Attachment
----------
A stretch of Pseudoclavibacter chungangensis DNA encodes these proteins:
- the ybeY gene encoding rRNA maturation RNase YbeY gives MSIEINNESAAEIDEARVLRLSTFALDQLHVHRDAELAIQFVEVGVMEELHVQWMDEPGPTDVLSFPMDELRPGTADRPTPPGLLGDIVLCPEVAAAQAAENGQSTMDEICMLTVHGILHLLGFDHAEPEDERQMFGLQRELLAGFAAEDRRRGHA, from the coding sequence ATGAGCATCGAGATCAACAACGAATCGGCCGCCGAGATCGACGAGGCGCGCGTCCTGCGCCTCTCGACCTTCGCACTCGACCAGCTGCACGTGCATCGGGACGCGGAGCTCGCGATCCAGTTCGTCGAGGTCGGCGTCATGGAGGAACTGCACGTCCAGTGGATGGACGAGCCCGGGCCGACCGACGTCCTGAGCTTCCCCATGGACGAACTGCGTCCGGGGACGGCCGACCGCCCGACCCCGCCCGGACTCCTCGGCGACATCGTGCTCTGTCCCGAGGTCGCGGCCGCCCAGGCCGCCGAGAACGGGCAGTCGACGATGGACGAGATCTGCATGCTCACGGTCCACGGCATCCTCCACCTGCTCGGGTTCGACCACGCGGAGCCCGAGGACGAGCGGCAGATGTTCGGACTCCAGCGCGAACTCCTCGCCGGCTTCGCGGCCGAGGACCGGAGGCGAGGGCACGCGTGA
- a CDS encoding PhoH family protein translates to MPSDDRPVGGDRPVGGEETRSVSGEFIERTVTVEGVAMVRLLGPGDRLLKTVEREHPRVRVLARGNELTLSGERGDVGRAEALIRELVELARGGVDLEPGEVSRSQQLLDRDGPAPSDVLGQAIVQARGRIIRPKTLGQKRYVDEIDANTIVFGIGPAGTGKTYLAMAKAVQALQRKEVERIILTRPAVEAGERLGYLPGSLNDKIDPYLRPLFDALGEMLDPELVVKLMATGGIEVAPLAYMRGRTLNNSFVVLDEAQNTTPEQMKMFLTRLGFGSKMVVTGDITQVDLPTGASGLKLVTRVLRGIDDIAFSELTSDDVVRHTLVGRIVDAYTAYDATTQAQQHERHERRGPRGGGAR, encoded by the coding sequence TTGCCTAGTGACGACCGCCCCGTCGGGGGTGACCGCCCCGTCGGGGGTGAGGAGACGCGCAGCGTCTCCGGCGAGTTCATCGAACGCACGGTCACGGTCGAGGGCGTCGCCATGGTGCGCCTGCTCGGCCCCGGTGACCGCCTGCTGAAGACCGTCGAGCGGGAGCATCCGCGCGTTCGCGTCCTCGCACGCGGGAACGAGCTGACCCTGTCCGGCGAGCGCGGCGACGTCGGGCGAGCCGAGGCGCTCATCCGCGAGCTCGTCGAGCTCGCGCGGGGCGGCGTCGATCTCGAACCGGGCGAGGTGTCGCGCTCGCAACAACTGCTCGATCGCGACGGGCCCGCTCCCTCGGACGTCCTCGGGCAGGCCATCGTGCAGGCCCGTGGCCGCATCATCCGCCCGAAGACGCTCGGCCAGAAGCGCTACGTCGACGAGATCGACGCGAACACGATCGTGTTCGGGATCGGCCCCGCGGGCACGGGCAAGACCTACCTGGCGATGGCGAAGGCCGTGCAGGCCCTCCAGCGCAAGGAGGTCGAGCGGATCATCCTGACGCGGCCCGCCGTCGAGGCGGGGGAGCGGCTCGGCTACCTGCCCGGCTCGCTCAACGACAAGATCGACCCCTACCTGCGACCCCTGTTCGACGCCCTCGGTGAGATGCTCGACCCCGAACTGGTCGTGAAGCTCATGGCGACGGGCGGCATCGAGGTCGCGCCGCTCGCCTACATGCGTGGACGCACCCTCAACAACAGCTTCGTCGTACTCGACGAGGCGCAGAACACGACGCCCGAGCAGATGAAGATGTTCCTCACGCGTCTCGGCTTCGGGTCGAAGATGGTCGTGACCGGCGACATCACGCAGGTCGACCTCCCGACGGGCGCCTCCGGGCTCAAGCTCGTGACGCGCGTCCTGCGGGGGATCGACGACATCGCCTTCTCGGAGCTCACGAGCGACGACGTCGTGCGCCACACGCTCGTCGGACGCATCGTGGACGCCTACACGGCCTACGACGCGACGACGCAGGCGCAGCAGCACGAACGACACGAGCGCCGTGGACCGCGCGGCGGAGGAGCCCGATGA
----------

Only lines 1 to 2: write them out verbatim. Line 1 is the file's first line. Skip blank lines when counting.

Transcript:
A stretch of Pseudoclavibacter chungangensis DNA encodes these proteins:
- the ybeY gene encoding rRNA maturation RNase YbeY gives MSIEINNESAAEIDEARVLRLSTFALDQLHVHRDAELAIQFVEVGVMEELHVQWMDEPGPTDVLSFPMDELRPGTADRPTPPGLLGDIVLCPEVAAAQAAENGQSTMDEICMLTVHGILHLLGFDHAEPEDERQMFGLQRELLAGFAAEDRRRGHA, from the coding sequence ATGAGCATCGAGATCAACAACGAATCGGCCGCCGAGATCGACGAGGCGCGCGTCCTGCGCCTCTCGACCTTCGCACTCGACCAGCTGCACGTGCATCGGGACGCGGAGCTCGCGATCCAGTTCGTCGAGGTCGGCGTCATGGAGGAACTGCACGTCCAGTGGATGGACGAGCCCGGGCCGACCGACGTCCTGAGCTTCCCCATGGACGAACTGCGTCCGGGGACGGCCGACCGCCCGACCCCGCCCGGACTCCTCGGCGACATCGTGCTCTGTCCCGAGGTCGCGGCCGCCCAGGCCGCCGAGAACGGGCAGTCGACGATGGACGAGATCTGCATGCTCACGGTCCACGGCATCCTCCACCTGCTCGGGTTCGACCACGCGGAGCCCGAGGACGAGCGGCAGATGTTCGGACTCCAGCGCGAACTCCTCGCCGGCTTCGCGGCCGAGGACCGGAGGCGAGGGCACGCGTGA